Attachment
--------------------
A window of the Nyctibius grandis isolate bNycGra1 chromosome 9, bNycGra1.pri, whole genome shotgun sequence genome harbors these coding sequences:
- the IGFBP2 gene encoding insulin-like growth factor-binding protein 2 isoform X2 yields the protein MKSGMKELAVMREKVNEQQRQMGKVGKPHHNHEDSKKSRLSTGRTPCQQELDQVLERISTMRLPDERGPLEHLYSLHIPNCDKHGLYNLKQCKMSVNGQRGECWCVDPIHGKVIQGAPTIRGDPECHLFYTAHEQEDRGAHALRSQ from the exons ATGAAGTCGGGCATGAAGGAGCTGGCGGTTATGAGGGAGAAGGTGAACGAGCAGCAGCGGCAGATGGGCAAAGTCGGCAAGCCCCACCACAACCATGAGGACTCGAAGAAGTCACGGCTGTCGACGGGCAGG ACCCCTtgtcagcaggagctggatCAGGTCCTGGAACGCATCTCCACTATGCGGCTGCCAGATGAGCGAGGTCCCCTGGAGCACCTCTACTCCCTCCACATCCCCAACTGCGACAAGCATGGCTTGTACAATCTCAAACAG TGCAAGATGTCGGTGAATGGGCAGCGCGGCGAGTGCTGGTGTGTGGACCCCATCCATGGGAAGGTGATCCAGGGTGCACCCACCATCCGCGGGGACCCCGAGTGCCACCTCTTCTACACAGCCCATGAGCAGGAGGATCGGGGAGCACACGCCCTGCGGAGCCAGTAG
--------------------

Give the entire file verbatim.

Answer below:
A window of the Nyctibius grandis isolate bNycGra1 chromosome 9, bNycGra1.pri, whole genome shotgun sequence genome harbors these coding sequences:
- the IGFBP2 gene encoding insulin-like growth factor-binding protein 2 isoform X2 yields the protein MKSGMKELAVMREKVNEQQRQMGKVGKPHHNHEDSKKSRLSTGRTPCQQELDQVLERISTMRLPDERGPLEHLYSLHIPNCDKHGLYNLKQCKMSVNGQRGECWCVDPIHGKVIQGAPTIRGDPECHLFYTAHEQEDRGAHALRSQ from the exons ATGAAGTCGGGCATGAAGGAGCTGGCGGTTATGAGGGAGAAGGTGAACGAGCAGCAGCGGCAGATGGGCAAAGTCGGCAAGCCCCACCACAACCATGAGGACTCGAAGAAGTCACGGCTGTCGACGGGCAGG ACCCCTtgtcagcaggagctggatCAGGTCCTGGAACGCATCTCCACTATGCGGCTGCCAGATGAGCGAGGTCCCCTGGAGCACCTCTACTCCCTCCACATCCCCAACTGCGACAAGCATGGCTTGTACAATCTCAAACAG TGCAAGATGTCGGTGAATGGGCAGCGCGGCGAGTGCTGGTGTGTGGACCCCATCCATGGGAAGGTGATCCAGGGTGCACCCACCATCCGCGGGGACCCCGAGTGCCACCTCTTCTACACAGCCCATGAGCAGGAGGATCGGGGAGCACACGCCCTGCGGAGCCAGTAG